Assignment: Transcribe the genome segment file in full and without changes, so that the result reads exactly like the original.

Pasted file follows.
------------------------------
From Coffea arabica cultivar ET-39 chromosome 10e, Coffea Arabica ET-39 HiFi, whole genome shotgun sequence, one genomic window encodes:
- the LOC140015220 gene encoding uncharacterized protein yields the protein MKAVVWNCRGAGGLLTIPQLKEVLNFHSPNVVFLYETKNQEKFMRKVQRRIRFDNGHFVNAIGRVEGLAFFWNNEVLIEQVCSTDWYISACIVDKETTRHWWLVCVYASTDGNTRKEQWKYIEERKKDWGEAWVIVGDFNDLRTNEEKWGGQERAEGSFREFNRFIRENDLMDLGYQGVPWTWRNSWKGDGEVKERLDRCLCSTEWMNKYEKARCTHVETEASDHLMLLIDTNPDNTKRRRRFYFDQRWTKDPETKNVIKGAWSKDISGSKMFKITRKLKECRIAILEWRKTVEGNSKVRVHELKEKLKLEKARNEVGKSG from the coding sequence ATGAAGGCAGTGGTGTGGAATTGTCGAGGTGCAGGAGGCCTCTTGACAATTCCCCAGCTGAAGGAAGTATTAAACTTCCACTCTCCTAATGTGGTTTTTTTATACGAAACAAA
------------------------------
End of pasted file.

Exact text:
From Coffea arabica cultivar ET-39 chromosome 10e, Coffea Arabica ET-39 HiFi, whole genome shotgun sequence, one genomic window encodes:
- the LOC140015220 gene encoding uncharacterized protein yields the protein MKAVVWNCRGAGGLLTIPQLKEVLNFHSPNVVFLYETKNQEKFMRKVQRRIRFDNGHFVNAIGRVEGLAFFWNNEVLIEQVCSTDWYISACIVDKETTRHWWLVCVYASTDGNTRKEQWKYIEERKKDWGEAWVIVGDFNDLRTNEEKWGGQERAEGSFREFNRFIRENDLMDLGYQGVPWTWRNSWKGDGEVKERLDRCLCSTEWMNKYEKARCTHVETEASDHLMLLIDTNPDNTKRRRRFYFDQRWTKDPETKNVIKGAWSKDISGSKMFKITRKLKECRIAILEWRKTVEGNSKVRVHELKEKLKLEKARNEVGKSG from the coding sequence ATGAAGGCAGTGGTGTGGAATTGTCGAGGTGCAGGAGGCCTCTTGACAATTCCCCAGCTGAAGGAAGTATTAAACTTCCACTCTCCTAATGTGGTTTTTTTATACGAAACAAA